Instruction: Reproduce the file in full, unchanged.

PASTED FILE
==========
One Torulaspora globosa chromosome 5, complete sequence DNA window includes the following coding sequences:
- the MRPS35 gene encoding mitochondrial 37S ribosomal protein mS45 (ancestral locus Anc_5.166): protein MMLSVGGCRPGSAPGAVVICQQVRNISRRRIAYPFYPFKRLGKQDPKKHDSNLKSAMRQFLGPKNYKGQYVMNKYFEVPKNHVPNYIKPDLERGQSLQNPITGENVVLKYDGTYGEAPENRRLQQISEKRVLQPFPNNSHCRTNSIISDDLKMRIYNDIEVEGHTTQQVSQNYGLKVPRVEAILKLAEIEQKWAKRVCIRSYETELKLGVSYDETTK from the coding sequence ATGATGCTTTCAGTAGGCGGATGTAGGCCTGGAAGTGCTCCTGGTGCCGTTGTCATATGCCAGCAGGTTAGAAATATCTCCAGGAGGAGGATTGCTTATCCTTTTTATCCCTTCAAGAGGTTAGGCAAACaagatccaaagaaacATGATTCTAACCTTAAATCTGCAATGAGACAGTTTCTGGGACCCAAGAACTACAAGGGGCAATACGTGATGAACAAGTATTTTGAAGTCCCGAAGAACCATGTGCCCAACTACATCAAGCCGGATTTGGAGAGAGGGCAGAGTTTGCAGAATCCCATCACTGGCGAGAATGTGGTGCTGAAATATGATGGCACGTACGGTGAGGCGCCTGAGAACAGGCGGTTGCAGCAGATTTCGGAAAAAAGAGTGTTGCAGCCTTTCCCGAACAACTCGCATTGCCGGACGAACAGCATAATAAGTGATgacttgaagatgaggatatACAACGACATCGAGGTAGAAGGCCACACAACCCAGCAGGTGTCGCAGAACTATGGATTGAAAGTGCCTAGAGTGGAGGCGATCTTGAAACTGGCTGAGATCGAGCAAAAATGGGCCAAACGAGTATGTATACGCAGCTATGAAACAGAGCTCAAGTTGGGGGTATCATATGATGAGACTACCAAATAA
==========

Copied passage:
One Torulaspora globosa chromosome 5, complete sequence DNA window includes the following coding sequences:
- the MRPS35 gene encoding mitochondrial 37S ribosomal protein mS45 (ancestral locus Anc_5.166): protein MMLSVGGCRPGSAPGAVVICQQVRNISRRRIAYPFYPFKRLGKQDPKKHDSNLKSAMRQFLGPKNYKGQYVMNKYFEVPKNHVPNYIKPDLERGQSLQNPITGENVVLKYDGTYGEAPENRRLQQISEKRVLQPFPNNSHCRTNSIISDDLKMRIYNDIEVEGHTTQQVSQNYGLKVPRVEAILKLAEIEQKWAKRVCIRSYETELKLGVSYDETTK from the coding sequence ATGATGCTTTCAGTAGGCGGATGTAGGCCTGGAAGTGCTCCTGGTGCCGTTGTCATATGCCAGCAGGTTAGAAATATCTCCAGGAGGAGGATTGCTTATCCTTTTTATCCCTTCAAGAGGTTAGGCAAACaagatccaaagaaacATGATTCTAACCTTAAATCTGCAATGAGACAGTTTCTGGGACCCAAGAACTACAAGGGGCAATACGTGATGAACAAGTATTTTGAAGTCCCGAAGAACCATGTGCCCAACTACATCAAGCCGGATTTGGAGAGAGGGCAGAGTTTGCAGAATCCCATCACTGGCGAGAATGTGGTGCTGAAATATGATGGCACGTACGGTGAGGCGCCTGAGAACAGGCGGTTGCAGCAGATTTCGGAAAAAAGAGTGTTGCAGCCTTTCCCGAACAACTCGCATTGCCGGACGAACAGCATAATAAGTGATgacttgaagatgaggatatACAACGACATCGAGGTAGAAGGCCACACAACCCAGCAGGTGTCGCAGAACTATGGATTGAAAGTGCCTAGAGTGGAGGCGATCTTGAAACTGGCTGAGATCGAGCAAAAATGGGCCAAACGAGTATGTATACGCAGCTATGAAACAGAGCTCAAGTTGGGGGTATCATATGATGAGACTACCAAATAA